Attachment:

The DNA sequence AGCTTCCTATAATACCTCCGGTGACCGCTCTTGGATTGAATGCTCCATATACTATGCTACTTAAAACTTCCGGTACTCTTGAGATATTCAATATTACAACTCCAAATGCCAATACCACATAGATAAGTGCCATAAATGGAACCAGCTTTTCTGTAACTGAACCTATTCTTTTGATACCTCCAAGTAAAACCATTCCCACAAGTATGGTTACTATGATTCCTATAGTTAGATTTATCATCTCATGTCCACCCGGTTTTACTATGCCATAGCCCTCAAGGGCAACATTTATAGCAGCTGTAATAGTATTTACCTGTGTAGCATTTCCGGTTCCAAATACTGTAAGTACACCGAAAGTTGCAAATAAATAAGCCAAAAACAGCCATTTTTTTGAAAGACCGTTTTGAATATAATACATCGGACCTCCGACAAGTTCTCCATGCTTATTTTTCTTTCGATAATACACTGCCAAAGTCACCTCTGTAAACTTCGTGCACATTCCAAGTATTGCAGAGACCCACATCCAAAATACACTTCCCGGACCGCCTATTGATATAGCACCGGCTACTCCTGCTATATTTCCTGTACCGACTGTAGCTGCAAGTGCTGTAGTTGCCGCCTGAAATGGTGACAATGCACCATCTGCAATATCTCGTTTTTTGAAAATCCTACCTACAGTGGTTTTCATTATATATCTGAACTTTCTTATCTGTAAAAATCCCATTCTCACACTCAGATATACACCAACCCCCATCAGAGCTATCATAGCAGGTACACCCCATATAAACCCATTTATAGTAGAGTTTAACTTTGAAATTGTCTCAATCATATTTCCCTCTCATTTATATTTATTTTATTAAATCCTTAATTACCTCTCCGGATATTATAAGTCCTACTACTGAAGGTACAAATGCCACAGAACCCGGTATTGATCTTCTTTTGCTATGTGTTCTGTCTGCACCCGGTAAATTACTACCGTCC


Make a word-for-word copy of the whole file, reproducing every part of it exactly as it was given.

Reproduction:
The DNA sequence AGCTTCCTATAATACCTCCGGTGACCGCTCTTGGATTGAATGCTCCATATACTATGCTACTTAAAACTTCCGGTACTCTTGAGATATTCAATATTACAACTCCAAATGCCAATACCACATAGATAAGTGCCATAAATGGAACCAGCTTTTCTGTAACTGAACCTATTCTTTTGATACCTCCAAGTAAAACCATTCCCACAAGTATGGTTACTATGATTCCTATAGTTAGATTTATCATCTCATGTCCACCCGGTTTTACTATGCCATAGCCCTCAAGGGCAACATTTATAGCAGCTGTAATAGTATTTACCTGTGTAGCATTTCCGGTTCCAAATACTGTAAGTACACCGAAAGTTGCAAATAAATAAGCCAAAAACAGCCATTTTTTTGAAAGACCGTTTTGAATATAATACATCGGACCTCCGACAAGTTCTCCATGCTTATTTTTCTTTCGATAATACACTGCCAAAGTCACCTCTGTAAACTTCGTGCACATTCCAAGTATTGCAGAGACCCACATCCAAAATACACTTCCCGGACCGCCTATTGATATAGCACCGGCTACTCCTGCTATATTTCCTGTACCGACTGTAGCTGCAAGTGCTGTAGTTGCCGCCTGAAATGGTGACAATGCACCATCTGCAATATCTCGTTTTTTGAAAATCCTACCTACAGTGGTTTTCATTATATATCTGAACTTTCTTATCTGTAAAAATCCCATTCTCACACTCAGATATACACCAACCCCCATCAGAGCTATCATAGCAGGTACACCCCATATAAACCCATTTATAGTAGAGTTTAACTTTGAAATTGTCTCAATCATATTTCCCTCTCATTTATATTTATTTTATTAAATCCTTAATTACCTCTCCGGATATTATAAGTCCTACTACTGAAGGTACAAATGCCACAGAACCCGGTATTGATCTTCTTTTGCTATGTGTTCTGTCTGCACCCGGTAAATTACTACCGTCC